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The US is rewriting its controversial zero-day export policy

Experts say the rules would weaken defensive security tools

Tim Evanson / Flickr

For two months, security researchers have been fighting a controversial export policy known as the Wassenaar Arrangement — and now it looks like they may have won a crucial battle in that fight. In a closed-door meeting this morning, a Commerce Department representative said the agency's Wassenaar-inspired export controls were currently being rewritten after the comment period ended last week. The new version will be "quite different," according to a Commerce official quoted by PoliticoPro, and will be followed by a second round of public comments.

First laid out in May, the Department of Commerce's new export rules were controversial from the start, with many in the security community saying the rules would make it impossible to develop and deploy benign security tools. Companies also raised concerns that the rules would hamper international bug bounties, which are now a common security practice among software vendors. Commerce held a two-month comment period on the proposed rules, in which time Google, Facebook, and dozens of other companies filed comments critical of the regulations as written. Now that the comment period is closed, it appears Commerce took those criticisms to heart.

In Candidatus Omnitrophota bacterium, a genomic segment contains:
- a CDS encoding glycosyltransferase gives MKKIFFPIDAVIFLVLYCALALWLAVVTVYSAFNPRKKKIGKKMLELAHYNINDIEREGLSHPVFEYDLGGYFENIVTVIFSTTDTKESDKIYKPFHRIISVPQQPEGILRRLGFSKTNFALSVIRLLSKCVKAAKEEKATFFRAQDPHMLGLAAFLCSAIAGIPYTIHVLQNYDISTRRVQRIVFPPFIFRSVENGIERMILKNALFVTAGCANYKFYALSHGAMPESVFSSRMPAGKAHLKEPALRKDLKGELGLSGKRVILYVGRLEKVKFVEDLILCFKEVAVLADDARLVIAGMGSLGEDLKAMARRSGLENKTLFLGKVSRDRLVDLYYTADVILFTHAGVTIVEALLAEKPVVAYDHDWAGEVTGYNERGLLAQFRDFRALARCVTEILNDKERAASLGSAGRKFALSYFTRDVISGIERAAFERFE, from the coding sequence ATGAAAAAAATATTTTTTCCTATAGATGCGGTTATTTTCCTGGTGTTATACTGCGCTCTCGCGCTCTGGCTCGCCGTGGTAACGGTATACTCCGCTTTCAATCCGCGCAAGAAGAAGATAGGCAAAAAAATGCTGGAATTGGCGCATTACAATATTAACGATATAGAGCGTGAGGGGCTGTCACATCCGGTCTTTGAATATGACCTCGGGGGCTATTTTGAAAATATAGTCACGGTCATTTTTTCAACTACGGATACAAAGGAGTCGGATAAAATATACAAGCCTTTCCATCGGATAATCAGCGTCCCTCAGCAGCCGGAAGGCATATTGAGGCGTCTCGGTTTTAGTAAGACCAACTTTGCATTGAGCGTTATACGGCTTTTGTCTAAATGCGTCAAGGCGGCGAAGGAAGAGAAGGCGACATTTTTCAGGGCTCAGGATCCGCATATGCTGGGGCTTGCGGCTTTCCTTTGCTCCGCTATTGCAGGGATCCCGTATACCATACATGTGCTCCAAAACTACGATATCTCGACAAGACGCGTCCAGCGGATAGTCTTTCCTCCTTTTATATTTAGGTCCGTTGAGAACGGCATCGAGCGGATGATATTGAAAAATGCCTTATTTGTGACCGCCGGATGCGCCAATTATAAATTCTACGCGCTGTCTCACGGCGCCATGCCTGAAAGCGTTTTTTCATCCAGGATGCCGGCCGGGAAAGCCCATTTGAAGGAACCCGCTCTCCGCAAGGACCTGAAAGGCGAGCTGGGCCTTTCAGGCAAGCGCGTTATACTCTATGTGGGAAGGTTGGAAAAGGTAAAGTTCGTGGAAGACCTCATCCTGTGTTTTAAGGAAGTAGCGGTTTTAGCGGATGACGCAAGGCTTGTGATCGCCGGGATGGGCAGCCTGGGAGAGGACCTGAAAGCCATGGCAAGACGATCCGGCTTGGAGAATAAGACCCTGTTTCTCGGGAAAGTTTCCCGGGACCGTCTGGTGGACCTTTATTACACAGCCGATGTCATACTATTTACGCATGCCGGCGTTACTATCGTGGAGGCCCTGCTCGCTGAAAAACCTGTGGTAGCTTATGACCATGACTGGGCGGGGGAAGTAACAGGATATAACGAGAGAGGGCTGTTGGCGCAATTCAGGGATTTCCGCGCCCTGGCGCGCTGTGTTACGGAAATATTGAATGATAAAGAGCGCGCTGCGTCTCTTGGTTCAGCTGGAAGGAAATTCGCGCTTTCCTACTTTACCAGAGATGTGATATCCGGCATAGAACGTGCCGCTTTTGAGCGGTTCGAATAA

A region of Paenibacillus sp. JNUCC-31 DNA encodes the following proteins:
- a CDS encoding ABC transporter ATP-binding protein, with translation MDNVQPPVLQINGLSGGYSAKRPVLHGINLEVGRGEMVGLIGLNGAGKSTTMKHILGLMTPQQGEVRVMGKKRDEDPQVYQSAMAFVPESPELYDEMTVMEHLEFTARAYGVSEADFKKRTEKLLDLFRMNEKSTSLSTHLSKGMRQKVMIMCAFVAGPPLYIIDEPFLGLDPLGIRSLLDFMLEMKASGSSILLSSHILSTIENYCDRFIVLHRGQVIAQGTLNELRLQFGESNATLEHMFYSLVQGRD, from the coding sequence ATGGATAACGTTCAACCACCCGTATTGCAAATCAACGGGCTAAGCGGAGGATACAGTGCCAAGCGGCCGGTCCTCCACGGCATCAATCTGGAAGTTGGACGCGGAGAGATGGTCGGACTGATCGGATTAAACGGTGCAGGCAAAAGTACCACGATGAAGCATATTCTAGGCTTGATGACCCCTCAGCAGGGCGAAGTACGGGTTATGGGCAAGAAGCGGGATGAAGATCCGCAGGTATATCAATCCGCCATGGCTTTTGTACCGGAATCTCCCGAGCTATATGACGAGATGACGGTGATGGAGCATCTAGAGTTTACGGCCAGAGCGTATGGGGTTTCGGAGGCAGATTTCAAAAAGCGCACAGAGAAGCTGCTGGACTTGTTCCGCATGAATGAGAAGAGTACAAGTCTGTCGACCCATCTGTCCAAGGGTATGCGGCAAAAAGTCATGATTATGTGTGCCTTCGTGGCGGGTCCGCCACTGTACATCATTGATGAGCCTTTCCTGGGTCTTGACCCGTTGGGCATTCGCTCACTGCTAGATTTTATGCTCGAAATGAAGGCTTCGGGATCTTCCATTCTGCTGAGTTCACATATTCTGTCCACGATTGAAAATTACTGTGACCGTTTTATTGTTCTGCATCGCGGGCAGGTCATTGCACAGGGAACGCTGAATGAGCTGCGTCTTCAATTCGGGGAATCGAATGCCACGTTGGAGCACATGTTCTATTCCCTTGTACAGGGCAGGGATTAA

But while US regulators have hinted at significant revisions, it's unclear how they'll square the security world's objections with the country's larger international obligations. America signed on to the Wassenaar Arrangement in 2013, and while the exact regulations are open to interpretation, the arrangement obligates some form of new export control on intrusion software. As the latest struggle demonstrates, it will be very difficult to write those controls without causing problems for security researchers unless Wassenaar itself is revised at the annual meeting of the member states in December.